Here's a summary of those trends, as well as some of the factors driving them:
1. More and more IT jobs will move overseas in the coming years
Forrester Research estimates that the demand for offshore outsourcing will account for 28% of IT budgets in Europe and the U.S. within two years. Further, the number of offshore IT workers worldwide (software developers working overseas on projects for Western firms) will go from 360,000 today to more than 1 million by 2005.
"Clients are now banging on our doors demanding data on where they should go for offshore development," said Rita Terdiman, an analyst with Gartner Group. "We tell them to go where they can find the best resources and the highest quality for the lowest price."
While most companies tend to test the offshore waters with a small project or two, the big names tend to cement these relationships by setting up huge dedicated development centers in their countries of choice.
Microsoft and GE, for example, built campuses in India several years back. Over the past couple of years, though, Intel, Boeing and Motorola have preferred Russia as the best place for dedicated centers. Intel has 400 workers at one Russian center working on wireless LAN and modem projects. It plans to ramp this up to more than 1,000 staff over the next couple of years.
Dell, too, just established a dedicated software engineering center in Moscow. Unlike Intel's, this one is managed and staffed by Russian outsourcing vendor Luxoft. It is a scalable-upon-request team of software developers, with every member being selected by Dell based on relevant experience, domain knowledge and educational background. Dell views this center as a way to focus internal IT resources on specific core areas while scaling up the pace of IT deliverables, and at the same time reduce costs.
"Having delegated some projects to the Moscow Center, we intend to free up the time and energy of our IT departments to enable them to focus on value-added technology tasks, while keeping the scale of IT deliverables at the current and even higher pace," said J.R. Carter of Dell Computers.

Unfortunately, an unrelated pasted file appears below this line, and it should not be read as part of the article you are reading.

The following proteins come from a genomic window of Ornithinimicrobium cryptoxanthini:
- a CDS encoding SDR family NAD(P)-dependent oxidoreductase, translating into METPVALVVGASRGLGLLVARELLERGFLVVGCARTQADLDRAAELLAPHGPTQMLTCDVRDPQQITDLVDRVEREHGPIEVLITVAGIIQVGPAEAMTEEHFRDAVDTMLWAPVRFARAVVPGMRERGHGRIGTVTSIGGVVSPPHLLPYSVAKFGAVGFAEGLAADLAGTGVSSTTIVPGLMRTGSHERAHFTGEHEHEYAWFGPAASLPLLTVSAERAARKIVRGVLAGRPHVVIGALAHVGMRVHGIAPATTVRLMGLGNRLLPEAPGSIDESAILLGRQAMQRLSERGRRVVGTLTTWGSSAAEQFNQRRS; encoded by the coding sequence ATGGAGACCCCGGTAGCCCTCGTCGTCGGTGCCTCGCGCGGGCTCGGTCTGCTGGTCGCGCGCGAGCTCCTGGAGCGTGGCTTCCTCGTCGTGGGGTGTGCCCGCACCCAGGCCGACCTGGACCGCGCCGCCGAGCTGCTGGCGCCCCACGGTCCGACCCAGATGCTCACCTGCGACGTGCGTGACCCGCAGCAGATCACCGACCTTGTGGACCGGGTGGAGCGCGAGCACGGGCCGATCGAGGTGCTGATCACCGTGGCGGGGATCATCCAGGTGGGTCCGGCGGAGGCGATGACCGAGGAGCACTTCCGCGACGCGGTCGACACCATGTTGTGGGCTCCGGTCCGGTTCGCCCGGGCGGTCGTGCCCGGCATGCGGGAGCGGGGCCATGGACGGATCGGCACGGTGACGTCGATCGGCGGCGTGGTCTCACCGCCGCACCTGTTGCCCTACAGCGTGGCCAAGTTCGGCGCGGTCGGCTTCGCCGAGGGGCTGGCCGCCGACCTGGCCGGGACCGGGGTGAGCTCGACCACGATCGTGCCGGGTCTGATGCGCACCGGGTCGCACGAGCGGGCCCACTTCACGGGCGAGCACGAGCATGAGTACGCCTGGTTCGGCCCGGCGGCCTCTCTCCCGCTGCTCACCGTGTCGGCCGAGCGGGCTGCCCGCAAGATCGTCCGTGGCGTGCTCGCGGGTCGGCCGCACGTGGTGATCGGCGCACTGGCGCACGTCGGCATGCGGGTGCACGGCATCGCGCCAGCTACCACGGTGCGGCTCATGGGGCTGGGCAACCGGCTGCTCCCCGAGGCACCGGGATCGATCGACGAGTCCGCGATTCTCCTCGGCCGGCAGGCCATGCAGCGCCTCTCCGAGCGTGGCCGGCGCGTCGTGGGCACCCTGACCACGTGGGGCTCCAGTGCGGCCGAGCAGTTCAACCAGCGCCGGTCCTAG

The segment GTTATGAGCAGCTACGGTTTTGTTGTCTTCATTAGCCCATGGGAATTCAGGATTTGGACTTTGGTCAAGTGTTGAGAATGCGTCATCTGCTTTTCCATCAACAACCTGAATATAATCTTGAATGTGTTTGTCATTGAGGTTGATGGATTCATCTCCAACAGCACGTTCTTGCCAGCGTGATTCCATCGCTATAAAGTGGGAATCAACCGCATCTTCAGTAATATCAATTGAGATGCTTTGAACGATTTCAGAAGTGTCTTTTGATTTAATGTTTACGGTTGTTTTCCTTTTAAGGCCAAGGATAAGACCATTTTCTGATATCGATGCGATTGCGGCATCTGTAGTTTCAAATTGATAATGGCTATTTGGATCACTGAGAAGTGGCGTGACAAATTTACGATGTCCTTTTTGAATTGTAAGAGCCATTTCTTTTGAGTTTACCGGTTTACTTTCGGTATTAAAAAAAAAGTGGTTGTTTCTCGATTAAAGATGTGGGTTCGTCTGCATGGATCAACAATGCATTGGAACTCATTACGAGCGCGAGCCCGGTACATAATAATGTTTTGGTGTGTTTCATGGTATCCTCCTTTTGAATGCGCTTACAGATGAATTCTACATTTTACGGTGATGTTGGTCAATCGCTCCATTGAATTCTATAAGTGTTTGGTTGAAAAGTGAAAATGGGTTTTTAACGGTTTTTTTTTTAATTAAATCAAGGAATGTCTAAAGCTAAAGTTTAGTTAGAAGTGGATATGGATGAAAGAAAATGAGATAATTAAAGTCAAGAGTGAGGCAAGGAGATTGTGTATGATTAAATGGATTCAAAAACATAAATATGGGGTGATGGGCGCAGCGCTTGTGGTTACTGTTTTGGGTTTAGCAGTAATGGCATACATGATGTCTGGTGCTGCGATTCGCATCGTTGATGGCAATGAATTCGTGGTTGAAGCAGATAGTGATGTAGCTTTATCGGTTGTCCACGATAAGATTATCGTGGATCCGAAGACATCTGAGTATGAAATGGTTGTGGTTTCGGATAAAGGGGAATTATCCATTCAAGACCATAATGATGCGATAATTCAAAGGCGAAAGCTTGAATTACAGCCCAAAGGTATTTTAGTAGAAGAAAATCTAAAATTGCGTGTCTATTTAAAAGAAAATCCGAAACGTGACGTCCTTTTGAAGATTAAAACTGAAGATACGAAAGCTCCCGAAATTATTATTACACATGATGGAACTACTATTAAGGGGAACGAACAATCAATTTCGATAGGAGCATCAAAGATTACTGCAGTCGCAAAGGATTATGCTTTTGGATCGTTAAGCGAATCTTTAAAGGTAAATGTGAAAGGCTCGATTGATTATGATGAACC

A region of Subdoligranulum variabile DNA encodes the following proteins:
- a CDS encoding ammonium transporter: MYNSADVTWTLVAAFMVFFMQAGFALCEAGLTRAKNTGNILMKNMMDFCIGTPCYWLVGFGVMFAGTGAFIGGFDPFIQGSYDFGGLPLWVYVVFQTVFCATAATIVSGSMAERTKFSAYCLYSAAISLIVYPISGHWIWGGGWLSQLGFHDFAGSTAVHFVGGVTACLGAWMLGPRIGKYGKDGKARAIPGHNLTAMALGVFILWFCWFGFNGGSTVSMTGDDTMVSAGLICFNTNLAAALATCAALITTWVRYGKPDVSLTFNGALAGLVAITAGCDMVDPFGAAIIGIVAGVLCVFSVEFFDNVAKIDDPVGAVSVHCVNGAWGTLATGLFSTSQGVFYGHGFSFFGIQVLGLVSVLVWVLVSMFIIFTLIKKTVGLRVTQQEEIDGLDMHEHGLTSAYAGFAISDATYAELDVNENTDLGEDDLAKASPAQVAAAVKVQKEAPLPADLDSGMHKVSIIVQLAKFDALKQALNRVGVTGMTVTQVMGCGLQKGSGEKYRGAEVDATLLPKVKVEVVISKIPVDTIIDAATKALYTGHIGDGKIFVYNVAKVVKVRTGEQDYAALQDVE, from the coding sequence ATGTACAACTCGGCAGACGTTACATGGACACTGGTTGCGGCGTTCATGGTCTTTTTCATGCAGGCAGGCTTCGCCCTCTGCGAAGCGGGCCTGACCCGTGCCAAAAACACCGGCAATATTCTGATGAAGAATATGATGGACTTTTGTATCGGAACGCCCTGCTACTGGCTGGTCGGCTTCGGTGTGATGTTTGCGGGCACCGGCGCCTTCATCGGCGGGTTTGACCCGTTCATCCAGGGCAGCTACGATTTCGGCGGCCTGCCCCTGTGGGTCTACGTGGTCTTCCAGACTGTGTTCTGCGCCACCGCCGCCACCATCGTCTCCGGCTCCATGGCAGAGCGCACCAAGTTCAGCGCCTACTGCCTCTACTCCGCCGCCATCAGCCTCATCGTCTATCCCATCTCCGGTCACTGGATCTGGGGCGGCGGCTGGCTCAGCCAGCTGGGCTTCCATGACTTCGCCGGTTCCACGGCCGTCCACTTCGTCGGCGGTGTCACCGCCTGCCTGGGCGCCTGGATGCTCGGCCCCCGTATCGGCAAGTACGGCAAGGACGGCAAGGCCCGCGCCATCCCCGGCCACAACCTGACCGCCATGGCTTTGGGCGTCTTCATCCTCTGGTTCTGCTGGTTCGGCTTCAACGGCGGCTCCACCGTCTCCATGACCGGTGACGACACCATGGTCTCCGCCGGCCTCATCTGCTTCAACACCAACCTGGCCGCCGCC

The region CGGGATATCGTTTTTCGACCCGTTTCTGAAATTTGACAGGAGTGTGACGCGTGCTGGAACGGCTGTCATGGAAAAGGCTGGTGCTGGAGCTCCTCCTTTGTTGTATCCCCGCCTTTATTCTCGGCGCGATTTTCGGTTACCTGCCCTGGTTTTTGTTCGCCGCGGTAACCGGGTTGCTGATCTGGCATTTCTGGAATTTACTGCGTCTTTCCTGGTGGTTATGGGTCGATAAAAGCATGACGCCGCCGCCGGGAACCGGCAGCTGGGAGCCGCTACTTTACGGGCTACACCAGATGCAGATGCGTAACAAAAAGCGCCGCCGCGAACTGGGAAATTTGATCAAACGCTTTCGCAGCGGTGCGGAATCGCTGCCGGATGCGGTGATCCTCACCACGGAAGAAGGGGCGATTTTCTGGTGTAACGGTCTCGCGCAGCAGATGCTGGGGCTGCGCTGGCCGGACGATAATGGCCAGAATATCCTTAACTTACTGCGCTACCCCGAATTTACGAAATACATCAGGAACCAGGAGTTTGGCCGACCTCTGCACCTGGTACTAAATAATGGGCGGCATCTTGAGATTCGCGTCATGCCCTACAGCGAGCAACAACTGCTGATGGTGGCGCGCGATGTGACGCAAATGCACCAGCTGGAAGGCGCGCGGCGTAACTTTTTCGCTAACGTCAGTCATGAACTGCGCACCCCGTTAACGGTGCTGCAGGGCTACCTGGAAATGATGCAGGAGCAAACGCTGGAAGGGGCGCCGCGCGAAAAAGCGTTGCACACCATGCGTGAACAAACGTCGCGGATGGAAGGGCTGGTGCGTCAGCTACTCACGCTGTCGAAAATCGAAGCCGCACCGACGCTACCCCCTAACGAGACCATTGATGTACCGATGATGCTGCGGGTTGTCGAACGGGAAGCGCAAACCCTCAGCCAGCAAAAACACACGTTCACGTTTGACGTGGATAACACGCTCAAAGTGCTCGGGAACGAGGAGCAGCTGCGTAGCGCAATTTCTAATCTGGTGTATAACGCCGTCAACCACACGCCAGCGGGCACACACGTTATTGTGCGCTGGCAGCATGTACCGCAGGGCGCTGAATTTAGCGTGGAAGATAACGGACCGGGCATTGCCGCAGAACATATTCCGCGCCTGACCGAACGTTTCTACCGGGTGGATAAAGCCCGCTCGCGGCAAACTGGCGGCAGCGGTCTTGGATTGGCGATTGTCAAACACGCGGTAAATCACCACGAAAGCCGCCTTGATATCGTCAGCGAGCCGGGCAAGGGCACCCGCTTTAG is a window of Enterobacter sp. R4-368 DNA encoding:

Tom Sundsboe, a director of Luxoft, explained that such centers tend to evolve once companies gain confidence in the ability of their offshore partner.
"After you demonstrate first class ROI and rapid time to market with a Fortune 50 company during your early projects, they tend to want to consolidate the relationship by utilizing your skills and resources in the establishment of a dedicated center," he said. "That has been our experience with Boeing and Dell."
3. The gradual acceptance of Western intellectual property (IP) standards
Some companies are understandably hesitant to develop software in countries where software piracy is rife and where IP legislation is in its infancy.
"Russia today is like the U.S. in the early '80s in terms of intellectual property rules," said Russian academician Eugeny Velikhov. "We have a lot of catching up to do but we are working hard to do so rapidly."
But with leading global corporations now heavily involved in Russia and India, the legislative picture is changing. Intel's Richard Wirt believes that while it is essential to take effective IP protection actions in these countries, he has found governments receptive to changes that will encourage greater business cooperation. As a result, he feels that great strides have already been made in Russia and other countries.
"Russian law is starting to resemble American law in the IP field," said Wirt.
4. Offshore sourcing moves up the value chain
Not so long ago offshore software development dealt with mainframe maintenance, Y2K fixes and general IT grunt work.
"Originally, the offshore industry inherited labor intensive body shop type IT tasks such as printer drivers and Y2K," said Stephan Lane of Aberdeen Group.
These days, he says, the picture has changed. Java, XML, Oracle and higher-end work has now become the order of the day -- at least in those countries where the resource base possesses the requisite skills.
"Offshore resources in places like Russia are accomplished in high-end and complex algorithm-intensive projects," said Terdiman.
5. Stratification of offshore countries based on cost and skill sets
India and Ireland were once the rising stars of offshore outsourcing. Both offered very low rates and an available resource pool. More recently, though, these advantages have diminished, largely as a result of their rise in popularity. Ireland, for example, can no longer compete on price with most countries. And India now finds itself sub-contracting work to China and Malaysia in an effort to stay competitive, added Lane.
To survive, these countries must move up the value chain while others take their place as the place to go to find an abundance of highly skilled programmers at low rates. China and Russia are the two he taps to replace Ireland and India as the darlings of the offshore world.
Venture capitalist Esther Dyson agreed, though her money is on Russia.
"Within 10 years, Russia will be well known as the leading source of top-notch offshore development talent," she predicted.
Dyson caution, though, that U.S. companies should not approach the offshore market as a brief fling for the sake of short-term cost advantage.
"If you go in for the long-haul and establish meaningful partnerships with Russian firms you will realize the greatest benefits," she said.